Veruca’s father asks what made her come back and she says “He [pointing to the other male] sent me a text message”. Her father sighs and says “I wish you’d listen to me the way you listen to him". Order is restored and the voyeurs continue their meal quietly, until the other two start to bicker about whose job is more "customer-oriented".
Hubby and I are finally finished though - we push our chairs back in triumph as we've conquered the broth and there's nowt left save the odd prawny feeler.
It's not till we get home that we realise that every single item of clothing we're wearing smells porkalicious. We stink of meat.
But tell me have you had any recurring dreams where a little chinese lady peers at you through a cloud of smoke and says "You. can't. cook"
It all looks and sounds - Veruca aside - fab and I am feeling a teensy-weensy bit of meat-envy.
@Kavey - I actually call it steamboat too but according to Wikipedia, hotpot is the usual term :)
@The Grubworm - I LOVE the phrase "meaty armageddon" - I expect to see it in a forthcoming Grubworm post! You should go and then just order 10 portions of meat ...
@Fat Les - Thank you Les for showing me the light!
(Tripe would not have gone down well with the other half)
@TheFastestIndian - I don't think the base was meaty in itself, but there are about six different types so at least one of them must be meat-free.
Re the crabs - though they were soft-shell (as far as I could tell), you couldn't eat the actual shell, but you could chew on it and get all the meat out very easily with just teeth and fingers.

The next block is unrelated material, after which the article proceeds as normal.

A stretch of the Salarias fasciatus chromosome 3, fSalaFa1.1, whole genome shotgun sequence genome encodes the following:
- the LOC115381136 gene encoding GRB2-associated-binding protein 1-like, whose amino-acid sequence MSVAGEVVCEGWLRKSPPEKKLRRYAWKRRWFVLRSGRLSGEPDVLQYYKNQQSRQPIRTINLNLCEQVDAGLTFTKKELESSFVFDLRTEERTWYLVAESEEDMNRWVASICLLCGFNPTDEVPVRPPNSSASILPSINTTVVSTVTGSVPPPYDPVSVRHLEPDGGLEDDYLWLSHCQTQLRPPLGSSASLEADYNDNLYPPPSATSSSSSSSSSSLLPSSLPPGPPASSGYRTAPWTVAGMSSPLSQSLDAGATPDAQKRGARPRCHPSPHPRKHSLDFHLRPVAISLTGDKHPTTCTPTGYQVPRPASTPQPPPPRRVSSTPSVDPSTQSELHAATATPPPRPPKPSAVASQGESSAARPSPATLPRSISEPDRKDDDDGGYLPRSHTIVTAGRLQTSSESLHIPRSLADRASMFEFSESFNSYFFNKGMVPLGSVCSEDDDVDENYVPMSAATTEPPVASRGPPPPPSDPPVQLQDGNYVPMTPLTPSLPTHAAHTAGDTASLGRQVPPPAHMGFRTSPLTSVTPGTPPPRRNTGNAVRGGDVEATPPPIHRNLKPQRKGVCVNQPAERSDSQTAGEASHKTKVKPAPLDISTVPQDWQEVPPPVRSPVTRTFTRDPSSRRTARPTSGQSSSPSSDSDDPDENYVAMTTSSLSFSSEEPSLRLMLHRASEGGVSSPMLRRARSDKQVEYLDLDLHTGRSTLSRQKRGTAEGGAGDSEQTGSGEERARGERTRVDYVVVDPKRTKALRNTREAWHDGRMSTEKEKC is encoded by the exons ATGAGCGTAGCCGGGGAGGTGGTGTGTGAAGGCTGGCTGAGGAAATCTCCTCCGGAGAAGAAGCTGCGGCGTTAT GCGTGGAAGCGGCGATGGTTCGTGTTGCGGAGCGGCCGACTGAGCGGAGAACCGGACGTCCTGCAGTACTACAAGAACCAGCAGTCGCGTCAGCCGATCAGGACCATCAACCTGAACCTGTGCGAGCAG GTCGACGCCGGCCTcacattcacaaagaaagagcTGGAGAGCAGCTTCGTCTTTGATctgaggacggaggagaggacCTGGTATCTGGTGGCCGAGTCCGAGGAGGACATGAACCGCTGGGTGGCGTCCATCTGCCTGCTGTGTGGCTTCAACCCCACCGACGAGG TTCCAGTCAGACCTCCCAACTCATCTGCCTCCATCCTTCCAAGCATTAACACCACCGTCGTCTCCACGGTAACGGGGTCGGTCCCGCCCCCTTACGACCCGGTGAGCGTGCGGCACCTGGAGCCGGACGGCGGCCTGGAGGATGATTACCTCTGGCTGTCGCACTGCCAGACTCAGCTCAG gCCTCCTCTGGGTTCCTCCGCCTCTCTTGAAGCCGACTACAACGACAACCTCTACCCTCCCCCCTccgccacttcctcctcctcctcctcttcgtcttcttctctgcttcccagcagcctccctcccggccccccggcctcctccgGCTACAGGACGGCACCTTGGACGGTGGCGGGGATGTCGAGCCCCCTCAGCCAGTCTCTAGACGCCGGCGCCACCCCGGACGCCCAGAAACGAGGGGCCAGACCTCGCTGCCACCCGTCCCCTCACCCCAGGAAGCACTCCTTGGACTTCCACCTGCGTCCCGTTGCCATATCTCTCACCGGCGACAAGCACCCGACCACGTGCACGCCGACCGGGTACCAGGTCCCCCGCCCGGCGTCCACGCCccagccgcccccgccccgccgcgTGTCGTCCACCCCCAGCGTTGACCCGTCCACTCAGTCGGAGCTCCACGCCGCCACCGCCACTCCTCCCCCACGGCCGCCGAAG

You make it so interesting. A joy to read.
As for Veruca, I wonder why people waste their lives closing their mind to new experiences, especially food experiences - it's so much FUN! If that was the father, then he has only himself to blame, her bad manners only matched by his in staring at you eating. I think I might have been tempted to stare back and say "yes, ours is so much better, isn't it"...
And don't think, MiMi, that we regular readers have forgotten your Burmese cookbook!
@Greedy Diva - It's true, Soho girl - go to it!
@The Ample Cook - Thank you Jan xxx
@Lizzie - Steamboat is awesome - I have friends who make it at home but that's too much faff for me.
@chumbles - Hubby schmubby :p
@BrightonSuz - Aw, thank you! I actually love spying on mad people but one day, one of them will notice and throttle me :)
You get bonus points for using "fo sho" :)
LOL @ "You can't cook" - it would be amazing if they let you bring in your own stuff though.
Great writeup, and that I wholeheartedly agree with. Loved the description of your neighbours' drama too!
@Niamh - Cheap as chips! And who doesn't love Willy Wonka (I am not taling about the Tim Burton travesty)?
@gastrogeek - I've still only had shabu shabu once (in Osaka). It were grand.
Btw, thanks for taking Les there because if he hadn't gone, I wouldn't have :)
Stumbled across your blog via Krista's. Have gone back & read all the archived reviews over the past couple of months. I do so enjoy your writing style!
Looking forward to trying this place out.
We're going to Little Lamb again in a fortnight - can't stay away!
@Sophie BOld - Indeed - you will love it :) xx